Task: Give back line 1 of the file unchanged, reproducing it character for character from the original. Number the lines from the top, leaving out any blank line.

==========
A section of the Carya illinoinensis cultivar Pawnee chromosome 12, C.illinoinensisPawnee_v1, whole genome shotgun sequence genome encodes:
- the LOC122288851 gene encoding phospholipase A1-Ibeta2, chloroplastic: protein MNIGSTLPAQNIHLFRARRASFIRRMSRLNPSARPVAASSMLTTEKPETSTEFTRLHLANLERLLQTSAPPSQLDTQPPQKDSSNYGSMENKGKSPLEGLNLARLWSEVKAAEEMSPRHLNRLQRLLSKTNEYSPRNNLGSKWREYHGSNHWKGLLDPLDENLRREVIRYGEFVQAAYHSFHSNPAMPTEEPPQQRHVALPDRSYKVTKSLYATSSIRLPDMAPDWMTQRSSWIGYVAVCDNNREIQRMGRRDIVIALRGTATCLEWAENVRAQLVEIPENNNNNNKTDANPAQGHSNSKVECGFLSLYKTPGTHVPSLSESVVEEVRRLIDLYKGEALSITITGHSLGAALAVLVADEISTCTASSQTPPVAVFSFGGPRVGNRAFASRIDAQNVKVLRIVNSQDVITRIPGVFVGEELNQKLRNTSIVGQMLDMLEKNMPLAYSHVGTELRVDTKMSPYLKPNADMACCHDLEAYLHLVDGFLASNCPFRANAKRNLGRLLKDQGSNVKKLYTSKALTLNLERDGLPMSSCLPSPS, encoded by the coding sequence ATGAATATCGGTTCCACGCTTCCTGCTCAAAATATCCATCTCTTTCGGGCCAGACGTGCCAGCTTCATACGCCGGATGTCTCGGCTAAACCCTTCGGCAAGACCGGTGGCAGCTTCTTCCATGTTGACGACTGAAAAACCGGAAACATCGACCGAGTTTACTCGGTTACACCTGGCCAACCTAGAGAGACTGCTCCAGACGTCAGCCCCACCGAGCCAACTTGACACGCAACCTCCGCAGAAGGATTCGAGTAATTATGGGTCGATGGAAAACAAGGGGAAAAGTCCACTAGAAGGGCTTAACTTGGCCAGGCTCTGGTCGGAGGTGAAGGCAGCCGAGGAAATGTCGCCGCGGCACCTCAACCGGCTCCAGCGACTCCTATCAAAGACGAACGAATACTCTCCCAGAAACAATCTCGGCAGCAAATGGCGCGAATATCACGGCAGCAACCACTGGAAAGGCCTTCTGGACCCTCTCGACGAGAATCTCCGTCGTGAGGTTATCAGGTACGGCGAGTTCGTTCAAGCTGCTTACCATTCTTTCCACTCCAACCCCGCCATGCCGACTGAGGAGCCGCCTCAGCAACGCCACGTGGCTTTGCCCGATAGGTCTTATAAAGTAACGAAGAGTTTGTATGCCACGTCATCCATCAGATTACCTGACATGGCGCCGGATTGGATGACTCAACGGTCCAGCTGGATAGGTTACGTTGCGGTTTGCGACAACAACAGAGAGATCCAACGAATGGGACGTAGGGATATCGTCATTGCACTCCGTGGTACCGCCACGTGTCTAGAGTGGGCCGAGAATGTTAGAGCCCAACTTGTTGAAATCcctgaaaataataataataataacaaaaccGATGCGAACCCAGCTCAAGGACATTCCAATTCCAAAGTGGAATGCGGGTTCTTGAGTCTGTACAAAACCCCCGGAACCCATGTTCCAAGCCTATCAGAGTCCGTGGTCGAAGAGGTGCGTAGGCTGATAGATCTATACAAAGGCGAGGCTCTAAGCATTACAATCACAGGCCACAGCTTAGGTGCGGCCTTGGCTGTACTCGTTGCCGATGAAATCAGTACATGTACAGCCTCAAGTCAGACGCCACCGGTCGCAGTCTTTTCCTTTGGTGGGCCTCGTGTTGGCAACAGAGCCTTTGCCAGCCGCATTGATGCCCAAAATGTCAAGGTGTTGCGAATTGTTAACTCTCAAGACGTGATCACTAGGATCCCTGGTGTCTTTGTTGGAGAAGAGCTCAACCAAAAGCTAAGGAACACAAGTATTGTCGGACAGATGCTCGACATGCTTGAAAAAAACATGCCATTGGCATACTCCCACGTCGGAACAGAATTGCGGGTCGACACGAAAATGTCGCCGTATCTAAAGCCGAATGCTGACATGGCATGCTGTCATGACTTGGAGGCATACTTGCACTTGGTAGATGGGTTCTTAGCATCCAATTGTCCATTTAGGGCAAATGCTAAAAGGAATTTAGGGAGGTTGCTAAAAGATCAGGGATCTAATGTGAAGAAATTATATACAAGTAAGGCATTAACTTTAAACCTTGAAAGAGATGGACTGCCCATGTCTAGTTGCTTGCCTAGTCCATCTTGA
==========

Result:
A section of the Carya illinoinensis cultivar Pawnee chromosome 12, C.illinoinensisPawnee_v1, whole genome shotgun sequence genome encodes: